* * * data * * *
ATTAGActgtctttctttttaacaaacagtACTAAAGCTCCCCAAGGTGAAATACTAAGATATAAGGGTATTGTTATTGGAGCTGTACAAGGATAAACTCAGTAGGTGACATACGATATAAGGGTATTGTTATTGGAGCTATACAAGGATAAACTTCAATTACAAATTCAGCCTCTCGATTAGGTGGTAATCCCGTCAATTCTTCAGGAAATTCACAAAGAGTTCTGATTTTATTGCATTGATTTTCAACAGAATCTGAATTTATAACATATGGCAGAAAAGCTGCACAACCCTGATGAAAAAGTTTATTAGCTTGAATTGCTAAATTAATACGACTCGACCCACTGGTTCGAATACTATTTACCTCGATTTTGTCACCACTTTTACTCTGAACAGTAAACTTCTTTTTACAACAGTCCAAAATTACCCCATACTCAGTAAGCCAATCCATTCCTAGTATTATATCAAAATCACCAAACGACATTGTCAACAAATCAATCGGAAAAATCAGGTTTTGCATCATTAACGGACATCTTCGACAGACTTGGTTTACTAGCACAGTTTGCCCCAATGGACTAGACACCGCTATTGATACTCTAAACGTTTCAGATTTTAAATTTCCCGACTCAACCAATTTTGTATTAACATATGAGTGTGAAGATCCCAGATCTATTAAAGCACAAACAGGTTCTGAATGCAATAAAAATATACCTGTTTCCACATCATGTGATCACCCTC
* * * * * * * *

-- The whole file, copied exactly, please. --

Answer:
ATTAGActgtctttctttttaacaaacagtACTAAAGCTCCCCAAGGTGAAATACTAAGATATAAGGGTATTGTTATTGGAGCTGTACAAGGATAAACTCAGTAGGTGACATACGATATAAGGGTATTGTTATTGGAGCTATACAAGGATAAACTTCAATTACAAATTCAGCCTCTCGATTAGGTGGTAATCCCGTCAATTCTTCAGGAAATTCACAAAGAGTTCTGATTTTATTGCATTGATTTTCAACAGAATCTGAATTTATAACATATGGCAGAAAAGCTGCACAACCCTGATGAAAAAGTTTATTAGCTTGAATTGCTAAATTAATACGACTCGACCCACTGGTTCGAATACTATTTACCTCGATTTTGTCACCACTTTTACTCTGAACAGTAAACTTCTTTTTACAACAGTCCAAAATTACCCCATACTCAGTAAGCCAATCCATTCCTAGTATTATATCAAAATCACCAAACGACATTGTCAACAAATCAATCGGAAAAATCAGGTTTTGCATCATTAACGGACATCTTCGACAGACTTGGTTTACTAGCACAGTTTGCCCCAATGGACTAGACACCGCTATTGATACTCTAAACGTTTCAGATTTTAAATTTCCCGACTCAACCAATTTTGTATTAACATATGAGTGTGAAGATCCCAGATCTATTAAAGCACAAACAGGTTCTGAATGCAATAAAAATATACCTGTTTCCACATCATGTGATCACCCTC